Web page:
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After Jesus made some scathing condemnations against the Pharisees in the controversy between them (Mt 21-23), the Pharisees continued to engage Jesus hoping to upend him. Today’s gospel (23:15-21) is the first of their three attempts (vv22-42).
At the outset, the malicious intent of the Pharisees is pronounced: “pagideuō” (παγιδεύω), a verb associated with the noun “pagis”, (παγισ), meaning “trap, snare”; thus, “to trap or snare, or entangle” Jesus in what he will say (v15). And they even conspired with an unlikely partner in the Herodians, a political rather than a religious party. The two groups recognize hypocritically but accurately Jesus’ integrity (v16). The dilemma posed regarding the Roman tax (known as a “head or poll tax” required of every man, woman, and slave between the ages of twelve and sixty-five amounting to a day’s wages, the price of living in and enjoying rights as a subject of the Roman Empire v17), would make an affirmative response to the question of payment offensive to religious Jews, in this case, the Pharisees. But it would represent no problem for the Herodians. A negative answer would label Jesus an insurrectionist, like the Zealots of his time, and would create difficulties for the Herodians who were anxious to maintain the status quo.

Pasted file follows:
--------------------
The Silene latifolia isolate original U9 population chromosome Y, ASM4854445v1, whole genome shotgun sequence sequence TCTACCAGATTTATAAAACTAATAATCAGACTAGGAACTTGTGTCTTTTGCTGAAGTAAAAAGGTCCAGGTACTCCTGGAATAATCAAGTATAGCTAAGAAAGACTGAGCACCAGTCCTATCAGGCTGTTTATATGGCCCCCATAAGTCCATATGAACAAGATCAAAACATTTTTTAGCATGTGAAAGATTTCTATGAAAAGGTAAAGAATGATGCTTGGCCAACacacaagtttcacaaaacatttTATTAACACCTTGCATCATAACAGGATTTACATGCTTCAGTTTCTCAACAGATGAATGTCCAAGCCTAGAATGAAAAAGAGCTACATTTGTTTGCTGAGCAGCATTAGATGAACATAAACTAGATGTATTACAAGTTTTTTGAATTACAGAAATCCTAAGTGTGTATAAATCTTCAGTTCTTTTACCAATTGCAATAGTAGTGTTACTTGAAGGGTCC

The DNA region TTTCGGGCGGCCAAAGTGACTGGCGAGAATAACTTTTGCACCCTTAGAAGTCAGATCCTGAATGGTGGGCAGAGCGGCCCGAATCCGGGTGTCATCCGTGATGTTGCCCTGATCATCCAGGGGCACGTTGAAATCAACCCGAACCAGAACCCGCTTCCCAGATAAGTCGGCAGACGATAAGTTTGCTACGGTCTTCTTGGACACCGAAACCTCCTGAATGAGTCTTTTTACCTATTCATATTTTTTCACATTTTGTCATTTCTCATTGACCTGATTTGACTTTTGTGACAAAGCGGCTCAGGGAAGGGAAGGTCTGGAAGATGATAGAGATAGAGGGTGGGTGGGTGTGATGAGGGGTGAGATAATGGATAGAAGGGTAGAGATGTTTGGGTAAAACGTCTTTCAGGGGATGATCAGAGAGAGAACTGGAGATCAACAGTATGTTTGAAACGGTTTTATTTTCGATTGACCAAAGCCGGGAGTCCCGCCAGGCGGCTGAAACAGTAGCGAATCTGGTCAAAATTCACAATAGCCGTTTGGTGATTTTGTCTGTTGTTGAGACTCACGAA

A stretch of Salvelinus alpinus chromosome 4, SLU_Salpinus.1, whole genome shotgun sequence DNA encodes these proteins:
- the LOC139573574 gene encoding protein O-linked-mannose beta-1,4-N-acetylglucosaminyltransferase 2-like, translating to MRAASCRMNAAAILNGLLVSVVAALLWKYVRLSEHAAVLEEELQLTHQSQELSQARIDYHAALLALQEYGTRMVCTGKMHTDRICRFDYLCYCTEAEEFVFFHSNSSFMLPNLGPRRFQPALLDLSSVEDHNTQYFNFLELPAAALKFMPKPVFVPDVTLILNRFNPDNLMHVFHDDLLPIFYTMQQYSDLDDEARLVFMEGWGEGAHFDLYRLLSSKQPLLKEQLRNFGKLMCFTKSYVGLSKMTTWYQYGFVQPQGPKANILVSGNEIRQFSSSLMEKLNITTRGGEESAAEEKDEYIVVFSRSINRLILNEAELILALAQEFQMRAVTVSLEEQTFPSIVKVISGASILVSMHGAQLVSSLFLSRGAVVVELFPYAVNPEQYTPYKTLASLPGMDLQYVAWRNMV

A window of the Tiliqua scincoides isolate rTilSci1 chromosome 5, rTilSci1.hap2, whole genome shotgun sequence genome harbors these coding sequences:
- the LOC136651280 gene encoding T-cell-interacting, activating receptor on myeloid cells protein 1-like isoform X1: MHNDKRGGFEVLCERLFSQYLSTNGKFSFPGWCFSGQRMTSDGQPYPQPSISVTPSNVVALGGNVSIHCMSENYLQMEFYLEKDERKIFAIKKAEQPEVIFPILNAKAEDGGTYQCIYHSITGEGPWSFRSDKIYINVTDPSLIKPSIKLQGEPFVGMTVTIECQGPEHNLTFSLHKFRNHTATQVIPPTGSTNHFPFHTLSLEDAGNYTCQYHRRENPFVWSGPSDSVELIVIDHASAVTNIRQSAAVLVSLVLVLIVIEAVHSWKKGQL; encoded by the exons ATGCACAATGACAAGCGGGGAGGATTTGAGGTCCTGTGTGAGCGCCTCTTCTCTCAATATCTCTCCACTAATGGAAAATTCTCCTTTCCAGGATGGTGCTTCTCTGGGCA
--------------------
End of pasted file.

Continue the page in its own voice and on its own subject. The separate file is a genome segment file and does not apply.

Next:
Jesus’ answer is carefully nuanced and elusive, understandable in light of the malice and hypocrisy of his questioners (v18). At the same time, it has its own logic. For benefits received from Caesar, payment is due (v21). Jesus does not set forth any political-religious theory (like what is called now separation of Church and state). He deflects the question as having nothing to do with the reign of God, his sole interest. This is a matter of temporalities and therefore outside of his purview, having nothing to do with his mission. If one uses roads or public facilities, then one pays for them. The role of civil authority is not questioned in the New Testament (Rom 13:1 – 7; 1 Pet 2:13 – 17), nor is it accorded any importance in God’s reign. Thus, Jesus moves away from the Caesar question and calls for a basic respect for God’s will (v21). The Pharisees have repeatedly tried to thwart Jesus as God’s emissary, conduct which merited some of Jesus’ harshest words (Mt 23:1 – 11). Here, it is not a question of God’s over-arching authority being shared with Caesar. The response to God must be total, not in any way divided. Questions of civil authority are secondary, even peripheral. In submitting totally to the sovereignty of God, the concerns of lesser authorities will be met. But allegiance to God must be seen as absolute.
The scriptures illustrate the relationship of both Israel and the early Church to civil governments. Those relations were sometimes positive, (cf first reading, Is 45:1, 4-6), and sometimes negative (1 Mac 1ff). In today’s gospel, Jesus’ answer is balanced and does not “tip the scale” in either direction. There is no reason why we Christians cannot be good citizens (or even good elected officials). Hopefully, we bring to the task a conscience formed in faith. For conscience remains the litmus test of all our behavior. All of us live in the human city, but we are always mindful of our primary citizenship in the city of God. May ‘repaying to God what belongs to God’ remain foremost in our lives. Amen.